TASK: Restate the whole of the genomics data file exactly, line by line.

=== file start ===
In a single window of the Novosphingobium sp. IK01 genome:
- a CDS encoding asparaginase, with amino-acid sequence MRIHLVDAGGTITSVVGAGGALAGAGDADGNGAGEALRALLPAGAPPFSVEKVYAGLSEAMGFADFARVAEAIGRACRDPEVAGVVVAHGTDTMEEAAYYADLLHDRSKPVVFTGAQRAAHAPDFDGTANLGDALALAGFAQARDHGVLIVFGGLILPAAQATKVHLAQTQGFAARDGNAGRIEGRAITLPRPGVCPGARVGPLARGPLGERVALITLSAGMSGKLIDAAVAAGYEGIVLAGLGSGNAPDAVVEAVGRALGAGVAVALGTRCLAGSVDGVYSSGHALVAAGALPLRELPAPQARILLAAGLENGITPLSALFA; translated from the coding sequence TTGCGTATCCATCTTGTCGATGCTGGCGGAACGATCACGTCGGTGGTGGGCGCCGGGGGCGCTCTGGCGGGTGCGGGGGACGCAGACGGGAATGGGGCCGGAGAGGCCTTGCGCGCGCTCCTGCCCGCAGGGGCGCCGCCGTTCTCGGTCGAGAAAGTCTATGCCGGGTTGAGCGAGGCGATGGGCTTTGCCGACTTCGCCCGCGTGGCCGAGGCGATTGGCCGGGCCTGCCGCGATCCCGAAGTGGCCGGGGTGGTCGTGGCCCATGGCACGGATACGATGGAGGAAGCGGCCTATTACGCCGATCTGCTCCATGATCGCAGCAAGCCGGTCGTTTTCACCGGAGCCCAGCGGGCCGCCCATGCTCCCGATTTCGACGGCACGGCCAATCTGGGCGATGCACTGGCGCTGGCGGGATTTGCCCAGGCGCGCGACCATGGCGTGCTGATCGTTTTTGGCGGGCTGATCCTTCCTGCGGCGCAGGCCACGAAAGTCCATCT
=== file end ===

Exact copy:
In a single window of the Novosphingobium sp. IK01 genome:
- a CDS encoding asparaginase, with amino-acid sequence MRIHLVDAGGTITSVVGAGGALAGAGDADGNGAGEALRALLPAGAPPFSVEKVYAGLSEAMGFADFARVAEAIGRACRDPEVAGVVVAHGTDTMEEAAYYADLLHDRSKPVVFTGAQRAAHAPDFDGTANLGDALALAGFAQARDHGVLIVFGGLILPAAQATKVHLAQTQGFAARDGNAGRIEGRAITLPRPGVCPGARVGPLARGPLGERVALITLSAGMSGKLIDAAVAAGYEGIVLAGLGSGNAPDAVVEAVGRALGAGVAVALGTRCLAGSVDGVYSSGHALVAAGALPLRELPAPQARILLAAGLENGITPLSALFA; translated from the coding sequence TTGCGTATCCATCTTGTCGATGCTGGCGGAACGATCACGTCGGTGGTGGGCGCCGGGGGCGCTCTGGCGGGTGCGGGGGACGCAGACGGGAATGGGGCCGGAGAGGCCTTGCGCGCGCTCCTGCCCGCAGGGGCGCCGCCGTTCTCGGTCGAGAAAGTCTATGCCGGGTTGAGCGAGGCGATGGGCTTTGCCGACTTCGCCCGCGTGGCCGAGGCGATTGGCCGGGCCTGCCGCGATCCCGAAGTGGCCGGGGTGGTCGTGGCCCATGGCACGGATACGATGGAGGAAGCGGCCTATTACGCCGATCTGCTCCATGATCGCAGCAAGCCGGTCGTTTTCACCGGAGCCCAGCGGGCCGCCCATGCTCCCGATTTCGACGGCACGGCCAATCTGGGCGATGCACTGGCGCTGGCGGGATTTGCCCAGGCGCGCGACCATGGCGTGCTGATCGTTTTTGGCGGGCTGATCCTTCCTGCGGCGCAGGCCACGAAAGTCCATCT